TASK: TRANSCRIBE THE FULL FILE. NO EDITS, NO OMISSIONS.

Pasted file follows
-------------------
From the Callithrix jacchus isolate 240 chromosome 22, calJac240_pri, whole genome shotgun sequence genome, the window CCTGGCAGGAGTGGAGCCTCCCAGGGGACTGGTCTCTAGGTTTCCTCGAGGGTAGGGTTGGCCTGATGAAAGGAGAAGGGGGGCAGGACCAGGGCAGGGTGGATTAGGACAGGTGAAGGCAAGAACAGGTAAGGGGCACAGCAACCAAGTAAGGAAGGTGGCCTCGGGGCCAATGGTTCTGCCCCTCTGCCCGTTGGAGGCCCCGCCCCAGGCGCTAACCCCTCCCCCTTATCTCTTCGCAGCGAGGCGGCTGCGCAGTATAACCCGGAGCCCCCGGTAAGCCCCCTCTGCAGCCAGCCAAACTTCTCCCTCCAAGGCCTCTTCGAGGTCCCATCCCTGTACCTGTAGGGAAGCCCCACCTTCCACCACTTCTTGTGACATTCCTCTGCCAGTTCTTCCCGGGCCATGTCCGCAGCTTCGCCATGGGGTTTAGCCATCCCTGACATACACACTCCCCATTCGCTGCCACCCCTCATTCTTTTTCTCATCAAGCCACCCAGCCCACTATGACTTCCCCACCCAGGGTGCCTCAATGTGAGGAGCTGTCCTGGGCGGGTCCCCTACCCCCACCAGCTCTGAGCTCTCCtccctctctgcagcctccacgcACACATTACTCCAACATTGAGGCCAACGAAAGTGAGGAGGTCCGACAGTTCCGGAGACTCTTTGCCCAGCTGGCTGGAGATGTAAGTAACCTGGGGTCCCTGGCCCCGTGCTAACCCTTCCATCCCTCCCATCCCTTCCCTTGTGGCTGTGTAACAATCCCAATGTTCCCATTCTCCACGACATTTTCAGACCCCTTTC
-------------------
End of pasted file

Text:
From the Callithrix jacchus isolate 240 chromosome 22, calJac240_pri, whole genome shotgun sequence genome, the window CCTGGCAGGAGTGGAGCCTCCCAGGGGACTGGTCTCTAGGTTTCCTCGAGGGTAGGGTTGGCCTGATGAAAGGAGAAGGGGGGCAGGACCAGGGCAGGGTGGATTAGGACAGGTGAAGGCAAGAACAGGTAAGGGGCACAGCAACCAAGTAAGGAAGGTGGCCTCGGGGCCAATGGTTCTGCCCCTCTGCCCGTTGGAGGCCCCGCCCCAGGCGCTAACCCCTCCCCCTTATCTCTTCGCAGCGAGGCGGCTGCGCAGTATAACCCGGAGCCCCCGGTAAGCCCCCTCTGCAGCCAGCCAAACTTCTCCCTCCAAGGCCTCTTCGAGGTCCCATCCCTGTACCTGTAGGGAAGCCCCACCTTCCACCACTTCTTGTGACATTCCTCTGCCAGTTCTTCCCGGGCCATGTCCGCAGCTTCGCCATGGGGTTTAGCCATCCCTGACATACACACTCCCCATTCGCTGCCACCCCTCATTCTTTTTCTCATCAAGCCACCCAGCCCACTATGACTTCCCCACCCAGGGTGCCTCAATGTGAGGAGCTGTCCTGGGCGGGTCCCCTACCCCCACCAGCTCTGAGCTCTCCtccctctctgcagcctccacgcACACATTACTCCAACATTGAGGCCAACGAAAGTGAGGAGGTCCGACAGTTCCGGAGACTCTTTGCCCAGCTGGCTGGAGATGTAAGTAACCTGGGGTCCCTGGCCCCGTGCTAACCCTTCCATCCCTCCCATCCCTTCCCTTGTGGCTGTGTAACAATCCCAATGTTCCCATTCTCCACGACATTTTCAGACCCCTTTC